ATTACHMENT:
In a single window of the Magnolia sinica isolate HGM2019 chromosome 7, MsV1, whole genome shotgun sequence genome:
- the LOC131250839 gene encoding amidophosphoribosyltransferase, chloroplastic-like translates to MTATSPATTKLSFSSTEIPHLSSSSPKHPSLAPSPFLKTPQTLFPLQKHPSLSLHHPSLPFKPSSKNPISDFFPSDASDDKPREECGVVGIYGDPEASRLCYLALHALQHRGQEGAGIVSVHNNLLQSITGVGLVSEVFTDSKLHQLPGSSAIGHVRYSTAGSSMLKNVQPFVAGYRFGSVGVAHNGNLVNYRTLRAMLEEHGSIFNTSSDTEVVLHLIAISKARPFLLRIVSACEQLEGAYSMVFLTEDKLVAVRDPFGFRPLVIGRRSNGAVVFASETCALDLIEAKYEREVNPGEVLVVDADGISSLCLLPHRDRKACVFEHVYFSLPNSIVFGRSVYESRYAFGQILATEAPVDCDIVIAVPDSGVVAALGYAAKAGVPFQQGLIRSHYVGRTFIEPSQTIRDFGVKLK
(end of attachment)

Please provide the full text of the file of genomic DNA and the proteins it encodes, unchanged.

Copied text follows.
In a single window of the Magnolia sinica isolate HGM2019 chromosome 7, MsV1, whole genome shotgun sequence genome:
- the LOC131250839 gene encoding amidophosphoribosyltransferase, chloroplastic-like translates to MTATSPATTKLSFSSTEIPHLSSSSPKHPSLAPSPFLKTPQTLFPLQKHPSLSLHHPSLPFKPSSKNPISDFFPSDASDDKPREECGVVGIYGDPEASRLCYLALHALQHRGQEGAGIVSVHNNLLQSITGVGLVSEVFTDSKLHQLPGSSAIGHVRYSTAGSSMLKNVQPFVAGYRFGSVGVAHNGNLVNYRTLRAMLEEHGSIFNTSSDTEVVLHLIAISKARPFLLRIVSACEQLEGAYSMVFLTEDKLVAVRDPFGFRPLVIGRRSNGAVVFASETCALDLIEAKYEREVNPGEVLVVDADGISSLCLLPHRDRKACVFEHVYFSLPNSIVFGRSVYESRYAFGQILATEAPVDCDIVIAVPDSGVVAALGYAAKAGVPFQQGLIRSHYVGRTFIEPSQTIRDFGVKLK